Supporting diversity in computing at the Institute

Professor Cedric Stallworth is an administrator of educational programs at the College of Computing and is currently the Assistant Dean for Outreach, Enrollment and Community at the CCEC. // Photo courtesy of

Diversity in STEM spheres, specifically that of computer science is one that has been a primary discussion point at the Institute when it comes to dialogue about inclusivity and accessibility for students. Tech is aiding in the fight against educational disparities in Atlanta from a technological standpoint through the Constellations Center for Equity in Computing (CCEC). 

The CCEC is a Tech-based organization that seeks to promote equal access to educational resources about coding working with other computer science organizations to provide a multitude of resources to the community. Per their mission statement, “The center’s mission is to ensure that all students — especially students of color, women and others underserved in K-12 and post-secondary institutions — have access to quality computer science education, a fundamental life skill in the 21st century.”

The chief initiative of CCEC is the Computing Equity Project. The project partners a school with a research fellow from Constellations who trains teachers and helps to bring Advanced Placement (AP) Computer Science courses to their school. 

Fellows provide help and professional development to computer science teachers to strengthen their knowledge and ability to teach these courses. 

Last year, the Georgia Senate passed Georgia Senate Bill 108, which is a bill that will require all middle and high schools in the state to offer at least one computer science class. Many Georgia schools still lack the resources to accomplish this goal, which is where CCEC steps in. Communications Officer Charde Brown described the project’s impact. 

“This is our strategy to help increase the number of schools offering CS (computer science) courses, support the schools where they are lacking and basically provide an environment where they have access to help if they need it,… which has grown from a very genuine need in the community,” she said. 

The initiative’s professional development program, called “Teacher Professional Development Summits” occurs once every year where teachers advance their knowledge base in computer science principles and pedagogy. They collaborate with other computer science equity organizations, such as Computer Science for Georgia and the Computer Science Teachers Association (CSTA), to develop engaging summits and curriculum resources for Atlanta teachers. 

There are multiple projects under CCEC that aim to promote diversity in computing. DataWorks provides paid computer science courses for young adults from low-income communities of color, which qualifies them for an array of high-paying employment opportunities. 

Professionals from CCEC also organize educational summer camps for elementary-aged youth each year. The program is currently on pause, as they are developing a plan to expand into areas with less access to technology. In fact, last year, they held one in Metro Atlanta, one in Jefferson County, Georgia and one in the outside of the mainland United States. Brown recounts her experiences in the Virgin Islands, saying they “worked with the University of the Virgin Islands, which is the only HBCU outside of the US, and that was really powerful. We worked with [hardware companies] like BirdBrain Technologies and Chibitronics to create immersive programming for the kids.”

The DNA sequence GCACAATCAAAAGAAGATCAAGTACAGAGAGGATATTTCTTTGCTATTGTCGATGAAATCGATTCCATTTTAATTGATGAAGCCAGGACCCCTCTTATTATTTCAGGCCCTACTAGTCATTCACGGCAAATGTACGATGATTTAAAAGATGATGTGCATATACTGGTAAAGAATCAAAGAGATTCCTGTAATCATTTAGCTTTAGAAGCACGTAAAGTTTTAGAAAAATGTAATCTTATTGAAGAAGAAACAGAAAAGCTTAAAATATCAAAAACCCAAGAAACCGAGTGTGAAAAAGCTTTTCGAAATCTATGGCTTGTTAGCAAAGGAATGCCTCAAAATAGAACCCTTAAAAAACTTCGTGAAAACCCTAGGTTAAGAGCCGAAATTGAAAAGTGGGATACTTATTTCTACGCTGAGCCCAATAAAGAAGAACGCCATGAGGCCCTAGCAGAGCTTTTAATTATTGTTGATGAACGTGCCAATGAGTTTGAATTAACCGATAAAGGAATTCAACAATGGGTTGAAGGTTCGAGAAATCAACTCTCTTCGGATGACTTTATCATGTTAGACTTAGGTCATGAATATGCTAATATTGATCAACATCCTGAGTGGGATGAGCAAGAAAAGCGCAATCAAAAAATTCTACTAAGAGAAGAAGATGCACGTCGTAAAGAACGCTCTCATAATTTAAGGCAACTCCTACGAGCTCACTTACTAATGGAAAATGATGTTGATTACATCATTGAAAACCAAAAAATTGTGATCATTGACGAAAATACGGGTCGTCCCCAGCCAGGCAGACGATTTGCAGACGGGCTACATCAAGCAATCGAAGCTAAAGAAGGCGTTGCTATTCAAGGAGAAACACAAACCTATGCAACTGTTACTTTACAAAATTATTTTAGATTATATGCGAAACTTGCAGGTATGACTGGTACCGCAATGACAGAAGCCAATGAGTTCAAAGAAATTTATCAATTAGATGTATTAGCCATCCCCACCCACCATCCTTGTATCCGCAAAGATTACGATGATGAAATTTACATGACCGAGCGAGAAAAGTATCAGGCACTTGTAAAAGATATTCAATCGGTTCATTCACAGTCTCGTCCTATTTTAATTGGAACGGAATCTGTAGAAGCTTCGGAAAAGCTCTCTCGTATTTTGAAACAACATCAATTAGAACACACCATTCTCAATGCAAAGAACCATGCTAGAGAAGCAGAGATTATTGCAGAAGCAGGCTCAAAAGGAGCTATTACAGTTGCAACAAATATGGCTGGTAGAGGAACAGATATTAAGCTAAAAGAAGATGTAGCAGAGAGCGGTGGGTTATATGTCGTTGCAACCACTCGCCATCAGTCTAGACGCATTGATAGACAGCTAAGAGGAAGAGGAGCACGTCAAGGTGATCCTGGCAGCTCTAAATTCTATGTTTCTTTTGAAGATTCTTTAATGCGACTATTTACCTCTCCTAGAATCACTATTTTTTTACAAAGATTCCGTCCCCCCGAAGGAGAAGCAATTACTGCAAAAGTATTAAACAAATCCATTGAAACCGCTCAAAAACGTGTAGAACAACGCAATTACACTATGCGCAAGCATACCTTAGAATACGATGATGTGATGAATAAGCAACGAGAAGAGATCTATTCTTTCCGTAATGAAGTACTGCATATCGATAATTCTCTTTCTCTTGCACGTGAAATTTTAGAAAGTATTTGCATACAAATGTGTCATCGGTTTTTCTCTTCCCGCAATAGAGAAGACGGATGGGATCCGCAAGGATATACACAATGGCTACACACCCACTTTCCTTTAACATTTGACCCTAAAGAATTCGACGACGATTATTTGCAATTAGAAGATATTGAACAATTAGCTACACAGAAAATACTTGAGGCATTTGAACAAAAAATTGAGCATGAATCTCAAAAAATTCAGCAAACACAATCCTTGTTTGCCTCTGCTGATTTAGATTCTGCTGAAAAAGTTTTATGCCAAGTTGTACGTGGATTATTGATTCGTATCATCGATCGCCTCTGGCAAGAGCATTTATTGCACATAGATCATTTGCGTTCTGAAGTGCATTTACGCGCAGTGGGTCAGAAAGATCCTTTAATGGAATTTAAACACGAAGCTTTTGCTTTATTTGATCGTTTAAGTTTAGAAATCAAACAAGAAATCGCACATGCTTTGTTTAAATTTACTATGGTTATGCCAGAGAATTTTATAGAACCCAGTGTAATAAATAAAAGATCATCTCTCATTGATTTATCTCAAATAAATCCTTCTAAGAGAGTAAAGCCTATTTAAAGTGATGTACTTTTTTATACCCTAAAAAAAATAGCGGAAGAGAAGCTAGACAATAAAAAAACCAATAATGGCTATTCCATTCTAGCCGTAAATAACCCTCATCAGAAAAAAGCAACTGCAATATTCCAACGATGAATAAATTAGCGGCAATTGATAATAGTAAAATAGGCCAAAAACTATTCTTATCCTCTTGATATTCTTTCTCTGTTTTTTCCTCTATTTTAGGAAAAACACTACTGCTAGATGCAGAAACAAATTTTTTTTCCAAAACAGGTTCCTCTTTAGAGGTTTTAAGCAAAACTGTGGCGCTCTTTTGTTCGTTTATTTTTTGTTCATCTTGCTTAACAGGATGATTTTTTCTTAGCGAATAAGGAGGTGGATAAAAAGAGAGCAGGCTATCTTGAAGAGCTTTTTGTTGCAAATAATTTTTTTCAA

Computer science education in primary and secondary schools is a critical need for students in the 21st century. 

As communities becomes more tech savvy, the advantages of a computer science degree, along with job opportunities for college graduates, continues to  grow. 

According to the Georgia Bureau of Labor, they expect employment in computer and information technology occupations to grow 15% between now and 2031, which is much faster than average. Despite significant developments in the industry, Georgia’s development and funding of computer science education in public schools remains stagnant. 

Per, only 35% of Georgia high schools with AP programs offered an AP computer science class, compared to the nationwide average of 66%.

Disparities in Georgia’s public education systems extend to computer science, causing low-income communities of color to receive little to no computer science education. 

Out of all the students who took computer science exams in Georgia last year, only 29% were women and less than 10 were Black or Hispanic. This disparity causes minority groups to be underrepresented in the computer science industry, which leads to discrimination in the tech industry, which can often lead to  bias being codified within new technology. 

“It’s the little things,” said Brown, “like going to wash my hands and [a sink] does not turn on for me because it can not sense my hands. I don’t even think the people that made it had thought, and they likely assumed that since it worked for them, the technology would work for everyone else. When we start to realize that this is happening and are not doing anything to diversify and rectify the issue, then it becomes a problem. A lack of access to computing is the

source of this problem.” CCEC’s efforts address the lack of equity in Atlanta’s tech industry by equipping minority communities with the skills they need to succeed. They advance the notions of diversity, equity and inclusion to  become tenets that strengthen the fabric of modern society. To learn more about the Constellations Center for Equity in Computing, follow their Twitter or Instagram, @gt_ccec, or visit their website at